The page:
You have reached your limit of free articles this month.

Enjoy unlimited access to myAJC.com

Starting at just 99¢ for 8 weeks.

GREAT REASONS TO SUBSCRIBE TODAY!

  • IN-DEPTH REPORTING
  • INTERACTIVE STORYTELLING
  • NEW TOPICS & COVERAGE
  • ePAPER
X

You have read of premium articles.

Get unlimited access to all of our breaking news, in-depth coverage and bonus content- exclusively for subscribers. Starting at just 99¢ for 8 weeks

X

Welcome to myAJC.com

This subscriber-only site gives you exclusive access to breaking news, in-depth coverage, exclusive interactives and bonus content.

You can read free articles of your choice a month that are only available on myAJC.com.

Obamacare exchange hangs on in Georgia; Blue Cross may stay next year


Obamacare in Georgia has survived another day.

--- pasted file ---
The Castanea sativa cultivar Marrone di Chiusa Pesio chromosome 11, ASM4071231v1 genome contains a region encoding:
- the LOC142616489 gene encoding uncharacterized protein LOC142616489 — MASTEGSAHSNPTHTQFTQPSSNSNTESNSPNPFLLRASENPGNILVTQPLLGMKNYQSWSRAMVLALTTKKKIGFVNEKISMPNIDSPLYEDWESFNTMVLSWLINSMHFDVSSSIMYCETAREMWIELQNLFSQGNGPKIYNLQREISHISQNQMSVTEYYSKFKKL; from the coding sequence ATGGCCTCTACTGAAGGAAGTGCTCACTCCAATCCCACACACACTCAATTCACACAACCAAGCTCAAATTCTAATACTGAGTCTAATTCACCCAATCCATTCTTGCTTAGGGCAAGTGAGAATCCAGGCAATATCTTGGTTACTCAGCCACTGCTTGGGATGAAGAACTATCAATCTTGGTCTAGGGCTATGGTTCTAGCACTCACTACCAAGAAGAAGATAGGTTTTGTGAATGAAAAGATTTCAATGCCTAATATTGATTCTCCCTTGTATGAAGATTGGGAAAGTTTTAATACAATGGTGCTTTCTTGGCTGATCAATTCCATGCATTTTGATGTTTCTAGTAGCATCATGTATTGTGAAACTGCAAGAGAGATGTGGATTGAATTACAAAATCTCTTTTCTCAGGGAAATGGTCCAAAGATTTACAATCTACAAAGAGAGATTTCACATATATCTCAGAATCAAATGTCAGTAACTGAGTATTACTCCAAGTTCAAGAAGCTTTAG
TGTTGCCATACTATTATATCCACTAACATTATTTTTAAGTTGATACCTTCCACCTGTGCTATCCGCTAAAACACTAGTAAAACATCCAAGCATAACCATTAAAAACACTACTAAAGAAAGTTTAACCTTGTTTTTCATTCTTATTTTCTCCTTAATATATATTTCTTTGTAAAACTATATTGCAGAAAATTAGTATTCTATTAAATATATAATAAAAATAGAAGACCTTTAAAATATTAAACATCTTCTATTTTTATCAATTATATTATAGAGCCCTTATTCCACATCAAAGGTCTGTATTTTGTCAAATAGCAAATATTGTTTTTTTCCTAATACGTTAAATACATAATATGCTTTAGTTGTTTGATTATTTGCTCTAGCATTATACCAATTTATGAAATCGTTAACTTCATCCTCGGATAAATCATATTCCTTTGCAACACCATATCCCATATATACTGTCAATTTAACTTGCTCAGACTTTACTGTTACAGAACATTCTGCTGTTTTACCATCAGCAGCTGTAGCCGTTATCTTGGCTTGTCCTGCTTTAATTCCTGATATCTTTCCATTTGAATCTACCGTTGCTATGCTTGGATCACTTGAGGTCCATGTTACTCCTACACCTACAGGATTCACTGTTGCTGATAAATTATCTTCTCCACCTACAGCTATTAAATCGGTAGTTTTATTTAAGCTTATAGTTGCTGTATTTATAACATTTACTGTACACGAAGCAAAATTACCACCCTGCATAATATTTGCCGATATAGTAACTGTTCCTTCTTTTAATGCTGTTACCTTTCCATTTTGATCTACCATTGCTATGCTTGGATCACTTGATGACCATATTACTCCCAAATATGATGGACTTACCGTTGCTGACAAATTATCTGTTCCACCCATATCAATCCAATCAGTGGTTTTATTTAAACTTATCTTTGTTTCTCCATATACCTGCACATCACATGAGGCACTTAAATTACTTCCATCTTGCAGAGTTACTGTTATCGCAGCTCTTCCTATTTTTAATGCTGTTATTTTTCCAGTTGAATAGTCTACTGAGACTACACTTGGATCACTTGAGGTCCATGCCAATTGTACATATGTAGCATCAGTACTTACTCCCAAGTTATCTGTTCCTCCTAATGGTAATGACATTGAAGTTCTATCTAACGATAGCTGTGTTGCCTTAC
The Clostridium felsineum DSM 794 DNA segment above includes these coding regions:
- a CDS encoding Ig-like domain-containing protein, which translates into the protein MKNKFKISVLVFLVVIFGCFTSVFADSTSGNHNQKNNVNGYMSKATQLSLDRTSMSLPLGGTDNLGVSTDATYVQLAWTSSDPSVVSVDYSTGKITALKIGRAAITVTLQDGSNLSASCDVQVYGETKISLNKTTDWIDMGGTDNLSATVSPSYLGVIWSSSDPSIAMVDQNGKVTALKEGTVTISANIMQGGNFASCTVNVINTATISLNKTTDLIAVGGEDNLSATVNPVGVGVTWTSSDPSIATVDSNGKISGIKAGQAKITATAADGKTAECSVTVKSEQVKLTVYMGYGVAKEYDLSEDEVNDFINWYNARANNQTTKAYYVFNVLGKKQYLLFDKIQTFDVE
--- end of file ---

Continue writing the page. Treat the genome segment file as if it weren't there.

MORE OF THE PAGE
The last insurance company to still serve patients on the Affordable Care Act exchange in all regions of the state says it won’t back out, at least not yet.

Blue Cross Blue Shield of Georgia, the only remaining company to serve all 159 counties in the state, has filed its annual plans for next year’s insurance market. In its initial filing, it submitted plans for the entire state, said spokeswoman Debbie Diamond. Big questions remain, however, including how much the company will charge.

» MORE COVERAGE: The latest on healthcare in Georgia

Without Blue Cross, 96 counties in Georgia would have no insurance plan on the exchange. Other private insurance would still be available, but it wouldn’t be subsidized for the lower-income patients like exchange plans are.

Companies across the nation have been wavering on their participation, and this spring some analysts roiled the markets saying Anthem, the parent company of Blue Cross Blue Shield of Georgia, was leaning toward pulling back.